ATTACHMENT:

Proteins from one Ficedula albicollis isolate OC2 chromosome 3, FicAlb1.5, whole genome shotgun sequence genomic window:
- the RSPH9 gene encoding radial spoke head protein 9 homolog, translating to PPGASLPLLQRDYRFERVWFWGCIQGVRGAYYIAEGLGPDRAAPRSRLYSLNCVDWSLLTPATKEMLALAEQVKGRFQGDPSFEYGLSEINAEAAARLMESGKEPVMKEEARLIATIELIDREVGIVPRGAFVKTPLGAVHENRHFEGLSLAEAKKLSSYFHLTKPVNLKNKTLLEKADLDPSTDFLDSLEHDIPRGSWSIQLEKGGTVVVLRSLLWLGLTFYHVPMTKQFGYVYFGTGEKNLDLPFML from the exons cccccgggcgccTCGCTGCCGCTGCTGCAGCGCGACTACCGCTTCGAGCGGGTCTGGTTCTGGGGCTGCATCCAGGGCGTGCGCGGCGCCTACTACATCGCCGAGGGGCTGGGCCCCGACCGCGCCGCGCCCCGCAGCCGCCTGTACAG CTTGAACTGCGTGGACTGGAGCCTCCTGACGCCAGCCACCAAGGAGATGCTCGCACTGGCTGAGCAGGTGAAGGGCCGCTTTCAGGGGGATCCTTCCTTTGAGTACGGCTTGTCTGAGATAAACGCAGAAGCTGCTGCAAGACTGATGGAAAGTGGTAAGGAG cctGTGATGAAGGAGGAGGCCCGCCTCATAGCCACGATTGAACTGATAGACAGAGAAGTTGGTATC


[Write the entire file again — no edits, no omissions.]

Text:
Proteins from one Ficedula albicollis isolate OC2 chromosome 3, FicAlb1.5, whole genome shotgun sequence genomic window:
- the RSPH9 gene encoding radial spoke head protein 9 homolog, translating to PPGASLPLLQRDYRFERVWFWGCIQGVRGAYYIAEGLGPDRAAPRSRLYSLNCVDWSLLTPATKEMLALAEQVKGRFQGDPSFEYGLSEINAEAAARLMESGKEPVMKEEARLIATIELIDREVGIVPRGAFVKTPLGAVHENRHFEGLSLAEAKKLSSYFHLTKPVNLKNKTLLEKADLDPSTDFLDSLEHDIPRGSWSIQLEKGGTVVVLRSLLWLGLTFYHVPMTKQFGYVYFGTGEKNLDLPFML from the exons cccccgggcgccTCGCTGCCGCTGCTGCAGCGCGACTACCGCTTCGAGCGGGTCTGGTTCTGGGGCTGCATCCAGGGCGTGCGCGGCGCCTACTACATCGCCGAGGGGCTGGGCCCCGACCGCGCCGCGCCCCGCAGCCGCCTGTACAG CTTGAACTGCGTGGACTGGAGCCTCCTGACGCCAGCCACCAAGGAGATGCTCGCACTGGCTGAGCAGGTGAAGGGCCGCTTTCAGGGGGATCCTTCCTTTGAGTACGGCTTGTCTGAGATAAACGCAGAAGCTGCTGCAAGACTGATGGAAAGTGGTAAGGAG cctGTGATGAAGGAGGAGGCCCGCCTCATAGCCACGATTGAACTGATAGACAGAGAAGTTGGTATC